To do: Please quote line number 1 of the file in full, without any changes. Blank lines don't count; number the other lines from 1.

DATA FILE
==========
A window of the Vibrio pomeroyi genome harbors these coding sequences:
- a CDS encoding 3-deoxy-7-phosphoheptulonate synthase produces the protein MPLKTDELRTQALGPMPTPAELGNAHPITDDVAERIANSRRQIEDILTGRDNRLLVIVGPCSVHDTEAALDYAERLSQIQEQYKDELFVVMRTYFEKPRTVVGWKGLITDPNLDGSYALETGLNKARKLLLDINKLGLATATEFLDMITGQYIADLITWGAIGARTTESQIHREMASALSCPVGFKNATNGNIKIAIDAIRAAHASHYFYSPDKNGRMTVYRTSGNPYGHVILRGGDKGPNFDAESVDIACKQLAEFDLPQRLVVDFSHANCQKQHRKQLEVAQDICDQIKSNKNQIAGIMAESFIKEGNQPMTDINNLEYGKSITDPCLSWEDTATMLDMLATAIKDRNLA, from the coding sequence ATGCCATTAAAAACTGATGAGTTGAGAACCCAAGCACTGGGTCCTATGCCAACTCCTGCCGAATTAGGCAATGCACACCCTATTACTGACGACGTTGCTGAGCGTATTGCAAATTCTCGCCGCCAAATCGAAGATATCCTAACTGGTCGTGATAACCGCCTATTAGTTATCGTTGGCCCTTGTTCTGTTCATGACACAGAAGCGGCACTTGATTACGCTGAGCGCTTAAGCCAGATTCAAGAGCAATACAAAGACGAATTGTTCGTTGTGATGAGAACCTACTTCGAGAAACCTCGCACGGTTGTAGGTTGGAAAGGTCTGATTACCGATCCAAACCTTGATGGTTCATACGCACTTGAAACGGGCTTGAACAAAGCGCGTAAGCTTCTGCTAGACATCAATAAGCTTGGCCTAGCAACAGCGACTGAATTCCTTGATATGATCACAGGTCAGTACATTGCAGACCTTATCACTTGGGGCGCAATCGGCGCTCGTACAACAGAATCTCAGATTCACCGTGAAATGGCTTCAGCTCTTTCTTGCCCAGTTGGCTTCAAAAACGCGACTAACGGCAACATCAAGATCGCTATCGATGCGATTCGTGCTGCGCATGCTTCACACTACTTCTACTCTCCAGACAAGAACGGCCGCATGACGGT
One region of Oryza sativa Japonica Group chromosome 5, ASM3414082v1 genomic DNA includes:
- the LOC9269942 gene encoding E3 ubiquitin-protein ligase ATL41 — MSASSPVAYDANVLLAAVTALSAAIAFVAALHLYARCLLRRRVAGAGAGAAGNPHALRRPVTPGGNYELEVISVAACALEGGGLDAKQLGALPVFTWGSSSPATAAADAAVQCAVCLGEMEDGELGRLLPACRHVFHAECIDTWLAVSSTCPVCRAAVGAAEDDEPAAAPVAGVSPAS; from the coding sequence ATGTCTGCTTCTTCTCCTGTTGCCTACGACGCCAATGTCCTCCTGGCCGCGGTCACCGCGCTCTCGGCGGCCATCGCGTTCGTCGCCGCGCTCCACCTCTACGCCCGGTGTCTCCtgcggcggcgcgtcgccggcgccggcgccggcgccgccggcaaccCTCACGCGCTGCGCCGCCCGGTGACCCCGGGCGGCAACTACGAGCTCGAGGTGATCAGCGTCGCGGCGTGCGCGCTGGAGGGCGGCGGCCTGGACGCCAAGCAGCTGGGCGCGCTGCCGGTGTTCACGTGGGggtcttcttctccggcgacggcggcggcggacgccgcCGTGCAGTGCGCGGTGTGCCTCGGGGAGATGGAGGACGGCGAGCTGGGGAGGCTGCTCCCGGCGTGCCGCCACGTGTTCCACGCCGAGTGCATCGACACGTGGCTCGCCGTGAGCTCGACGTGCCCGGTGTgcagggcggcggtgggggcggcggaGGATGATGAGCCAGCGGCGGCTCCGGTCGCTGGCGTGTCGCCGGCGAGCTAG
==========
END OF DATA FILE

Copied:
A window of the Vibrio pomeroyi genome harbors these coding sequences: